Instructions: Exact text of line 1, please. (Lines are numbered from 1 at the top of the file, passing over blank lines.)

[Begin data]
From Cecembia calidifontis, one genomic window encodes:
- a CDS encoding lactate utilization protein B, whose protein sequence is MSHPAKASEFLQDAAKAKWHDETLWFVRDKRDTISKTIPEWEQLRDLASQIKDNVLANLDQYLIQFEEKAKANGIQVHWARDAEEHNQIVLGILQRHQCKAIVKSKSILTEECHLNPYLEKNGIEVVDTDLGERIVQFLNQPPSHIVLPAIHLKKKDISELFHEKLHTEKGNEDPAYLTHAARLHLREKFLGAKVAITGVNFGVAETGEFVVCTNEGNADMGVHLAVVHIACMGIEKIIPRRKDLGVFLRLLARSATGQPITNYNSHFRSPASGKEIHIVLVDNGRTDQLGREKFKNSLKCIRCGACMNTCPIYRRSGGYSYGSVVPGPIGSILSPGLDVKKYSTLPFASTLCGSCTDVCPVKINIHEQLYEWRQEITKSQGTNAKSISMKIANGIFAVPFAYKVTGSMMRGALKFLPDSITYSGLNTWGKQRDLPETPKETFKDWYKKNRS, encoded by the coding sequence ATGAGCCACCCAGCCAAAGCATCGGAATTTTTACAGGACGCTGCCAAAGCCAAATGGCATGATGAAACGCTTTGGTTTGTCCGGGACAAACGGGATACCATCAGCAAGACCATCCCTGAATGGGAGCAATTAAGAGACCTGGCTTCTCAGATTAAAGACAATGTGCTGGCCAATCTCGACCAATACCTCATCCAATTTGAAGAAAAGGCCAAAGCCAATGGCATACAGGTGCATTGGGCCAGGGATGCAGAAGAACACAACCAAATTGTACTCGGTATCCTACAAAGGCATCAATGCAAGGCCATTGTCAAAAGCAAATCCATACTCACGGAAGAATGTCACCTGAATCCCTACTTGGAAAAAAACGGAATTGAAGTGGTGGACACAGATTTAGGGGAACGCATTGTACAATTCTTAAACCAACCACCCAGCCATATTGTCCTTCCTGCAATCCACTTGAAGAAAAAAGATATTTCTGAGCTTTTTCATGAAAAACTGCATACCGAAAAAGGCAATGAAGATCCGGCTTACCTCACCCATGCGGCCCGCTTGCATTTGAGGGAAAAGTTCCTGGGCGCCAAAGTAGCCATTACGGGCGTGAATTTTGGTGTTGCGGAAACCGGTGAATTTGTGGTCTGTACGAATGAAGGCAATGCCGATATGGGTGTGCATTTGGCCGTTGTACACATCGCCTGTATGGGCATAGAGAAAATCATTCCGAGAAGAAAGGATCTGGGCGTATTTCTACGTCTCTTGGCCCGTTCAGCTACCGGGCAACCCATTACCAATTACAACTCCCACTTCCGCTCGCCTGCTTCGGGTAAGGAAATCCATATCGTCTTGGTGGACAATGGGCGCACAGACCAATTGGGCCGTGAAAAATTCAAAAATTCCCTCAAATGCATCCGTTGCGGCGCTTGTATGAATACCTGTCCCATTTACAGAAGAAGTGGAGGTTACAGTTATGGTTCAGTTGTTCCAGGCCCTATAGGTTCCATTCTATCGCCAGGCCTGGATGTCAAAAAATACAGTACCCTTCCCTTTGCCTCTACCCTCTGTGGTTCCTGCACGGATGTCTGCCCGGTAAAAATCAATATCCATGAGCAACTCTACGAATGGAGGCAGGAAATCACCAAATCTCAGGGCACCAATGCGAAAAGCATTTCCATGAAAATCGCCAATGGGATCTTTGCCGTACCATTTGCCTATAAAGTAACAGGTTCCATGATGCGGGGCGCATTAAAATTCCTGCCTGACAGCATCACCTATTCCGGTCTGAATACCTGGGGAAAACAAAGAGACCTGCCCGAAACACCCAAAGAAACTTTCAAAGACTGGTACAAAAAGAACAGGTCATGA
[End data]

From Cecembia calidifontis, one genomic window encodes: